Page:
Government must act decisively and create a permanent parking site for handling queues of lorries when there is disruption crossing the channel, the RHA said this week.

The call comes as this weekend saw lorries continuing to queue on the M20 and A20 into Dover, as disruption to traffic crossing the Channel threatened to enter its third week.

Hauliers have faced severe delays getting in and out of Dover since 1 April, as a result of the suspension of P&O ferries, increased holiday traffic and problems last week with the HMRC’s Goods Vehicle Movement Service (GVMS).

The queues saw lorry drivers, including many with perishable goods, trapped for up to 24 hours, with no access to toilets and food, in lengthy queues on the M20, where Operation Brock is still in operation.

RHA is calling for decisive action from both local and national government to create a permanent contingency site for handling lorries, adjacent to the M20.

The site would be designed for contingency use when there is disruption crossing the channel and used and managed by the police and highway authorities to control and direct the flow of lorries. It would also provide rest, food and hygiene facilities for drivers while held.

RHA added: “Permanent communication and control infrastructure would be available on the site, allowing for more efficient, safer control of the lorry flow. It could be used for tunnel and/or ferry disruptions to avoid the now routine on-road holding of lorries.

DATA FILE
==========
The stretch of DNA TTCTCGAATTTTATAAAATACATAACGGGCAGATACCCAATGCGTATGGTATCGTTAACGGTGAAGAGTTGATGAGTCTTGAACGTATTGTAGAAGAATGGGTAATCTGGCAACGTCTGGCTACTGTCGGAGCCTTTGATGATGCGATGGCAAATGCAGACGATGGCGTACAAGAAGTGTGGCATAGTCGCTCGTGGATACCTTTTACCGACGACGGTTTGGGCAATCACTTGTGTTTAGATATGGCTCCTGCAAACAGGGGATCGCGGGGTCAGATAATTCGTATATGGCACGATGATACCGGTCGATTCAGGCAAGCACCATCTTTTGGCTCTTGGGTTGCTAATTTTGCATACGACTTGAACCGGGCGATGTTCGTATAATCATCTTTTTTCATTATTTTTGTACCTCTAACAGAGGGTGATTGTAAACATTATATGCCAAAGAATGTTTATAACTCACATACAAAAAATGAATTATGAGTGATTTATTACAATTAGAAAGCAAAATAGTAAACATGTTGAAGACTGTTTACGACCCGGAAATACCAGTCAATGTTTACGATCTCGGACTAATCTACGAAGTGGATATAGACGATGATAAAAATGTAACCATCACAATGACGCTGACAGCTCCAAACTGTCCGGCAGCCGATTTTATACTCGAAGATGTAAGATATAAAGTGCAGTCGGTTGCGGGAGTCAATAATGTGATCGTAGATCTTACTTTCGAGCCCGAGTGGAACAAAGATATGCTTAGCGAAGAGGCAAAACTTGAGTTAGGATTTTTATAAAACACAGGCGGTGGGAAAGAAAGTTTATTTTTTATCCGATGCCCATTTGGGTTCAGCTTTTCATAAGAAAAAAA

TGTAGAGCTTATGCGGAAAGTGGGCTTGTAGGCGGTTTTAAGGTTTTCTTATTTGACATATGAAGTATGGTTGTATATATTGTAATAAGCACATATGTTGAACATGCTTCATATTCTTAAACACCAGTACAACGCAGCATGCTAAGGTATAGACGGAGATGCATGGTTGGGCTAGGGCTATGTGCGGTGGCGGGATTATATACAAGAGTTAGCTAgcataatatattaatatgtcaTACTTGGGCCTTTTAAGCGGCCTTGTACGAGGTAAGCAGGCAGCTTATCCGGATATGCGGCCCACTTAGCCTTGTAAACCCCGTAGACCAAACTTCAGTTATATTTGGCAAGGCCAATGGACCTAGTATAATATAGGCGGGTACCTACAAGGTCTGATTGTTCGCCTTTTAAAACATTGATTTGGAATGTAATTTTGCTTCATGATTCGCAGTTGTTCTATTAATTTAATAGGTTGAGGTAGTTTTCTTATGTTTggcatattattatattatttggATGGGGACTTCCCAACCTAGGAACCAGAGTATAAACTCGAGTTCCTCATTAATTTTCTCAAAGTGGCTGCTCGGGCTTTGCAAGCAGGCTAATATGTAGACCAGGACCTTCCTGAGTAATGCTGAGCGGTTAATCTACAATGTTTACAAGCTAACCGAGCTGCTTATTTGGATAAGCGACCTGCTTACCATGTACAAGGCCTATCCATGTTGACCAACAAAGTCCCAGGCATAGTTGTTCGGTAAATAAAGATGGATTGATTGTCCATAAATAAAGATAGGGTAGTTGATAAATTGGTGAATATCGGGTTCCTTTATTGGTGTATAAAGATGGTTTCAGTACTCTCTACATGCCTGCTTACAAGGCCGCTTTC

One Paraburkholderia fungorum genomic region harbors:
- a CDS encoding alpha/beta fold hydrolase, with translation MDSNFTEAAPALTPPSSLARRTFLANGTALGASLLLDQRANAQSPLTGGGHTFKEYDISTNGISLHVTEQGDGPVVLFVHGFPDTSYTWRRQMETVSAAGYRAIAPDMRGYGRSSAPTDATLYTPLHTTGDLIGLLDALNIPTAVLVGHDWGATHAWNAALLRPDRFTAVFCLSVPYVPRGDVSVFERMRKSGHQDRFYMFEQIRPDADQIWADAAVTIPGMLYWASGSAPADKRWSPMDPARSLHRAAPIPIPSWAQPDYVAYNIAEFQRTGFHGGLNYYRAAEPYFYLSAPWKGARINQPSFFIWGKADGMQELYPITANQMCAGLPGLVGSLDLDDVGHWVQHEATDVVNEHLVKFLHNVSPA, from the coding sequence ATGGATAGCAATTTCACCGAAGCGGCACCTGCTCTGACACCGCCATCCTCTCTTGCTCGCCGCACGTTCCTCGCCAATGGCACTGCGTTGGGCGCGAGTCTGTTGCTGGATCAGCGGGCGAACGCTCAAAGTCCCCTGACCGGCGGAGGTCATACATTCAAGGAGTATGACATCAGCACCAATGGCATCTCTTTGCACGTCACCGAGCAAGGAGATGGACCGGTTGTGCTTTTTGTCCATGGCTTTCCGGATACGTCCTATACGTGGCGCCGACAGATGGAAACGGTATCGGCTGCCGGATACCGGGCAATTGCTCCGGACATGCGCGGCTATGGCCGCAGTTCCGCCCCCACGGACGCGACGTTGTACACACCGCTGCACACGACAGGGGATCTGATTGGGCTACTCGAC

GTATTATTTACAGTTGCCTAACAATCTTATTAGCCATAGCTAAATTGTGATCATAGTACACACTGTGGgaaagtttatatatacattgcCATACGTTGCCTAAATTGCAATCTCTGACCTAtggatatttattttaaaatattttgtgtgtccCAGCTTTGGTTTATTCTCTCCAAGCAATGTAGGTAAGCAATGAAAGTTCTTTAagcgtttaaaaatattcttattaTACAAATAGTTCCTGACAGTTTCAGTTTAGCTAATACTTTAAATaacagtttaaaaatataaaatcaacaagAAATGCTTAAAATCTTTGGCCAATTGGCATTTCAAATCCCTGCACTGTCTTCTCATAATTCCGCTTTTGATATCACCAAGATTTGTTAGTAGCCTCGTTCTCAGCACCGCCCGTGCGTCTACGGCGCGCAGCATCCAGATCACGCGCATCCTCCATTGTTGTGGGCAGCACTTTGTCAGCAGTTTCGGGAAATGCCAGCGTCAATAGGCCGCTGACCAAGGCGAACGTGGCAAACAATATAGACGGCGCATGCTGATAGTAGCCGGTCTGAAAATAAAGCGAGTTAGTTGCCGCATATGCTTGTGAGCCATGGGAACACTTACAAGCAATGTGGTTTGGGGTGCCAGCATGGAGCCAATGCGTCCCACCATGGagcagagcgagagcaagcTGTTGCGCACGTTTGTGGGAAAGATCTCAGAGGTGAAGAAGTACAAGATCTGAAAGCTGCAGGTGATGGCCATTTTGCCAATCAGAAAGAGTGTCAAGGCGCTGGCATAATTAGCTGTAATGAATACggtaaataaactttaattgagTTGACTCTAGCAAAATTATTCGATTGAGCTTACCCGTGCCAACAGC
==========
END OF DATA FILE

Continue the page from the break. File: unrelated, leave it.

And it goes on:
“Such a site could also be used to provide priority for perishable and hazardous products when managing disruptions.

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The M20 – Dover Straits route accounts for around 3.6 million lorry movements per year, amounting to 55% of the market.

It is the main corridor for fresh food to move between the UK and continental Europe and as well as time sensitive manufacturing components.

Rod McKenzie, RHA MD of public and policy affairs, told MT: “We cannot keep seeing this every time operational disruption occurs.

“It is unfair on the people of Kent, unfair for lorry drivers who have to put up with appalling conditions, expensive and time consuming for the police and could potentially damage the economy.

It is time to take decisive action and deal with this long-term problem.”

Hauliers are becoming increasingly frustrated. Mike Parr, director of Perishable Movements Limited, said the government had failed to prepare a contingency plan to avoid the recent disruption.

He told MT: “It is a shambles. The government knew the P&O sackings and the customs upgrade to GVMS would cause disruption, so why did they not do something about it?

“Why did they not charter ferries to clear the backlog or put on additional trains? This will only get worse, as more and more people go on holiday,” he added, pointing to the extra Bank Holiday in June this year.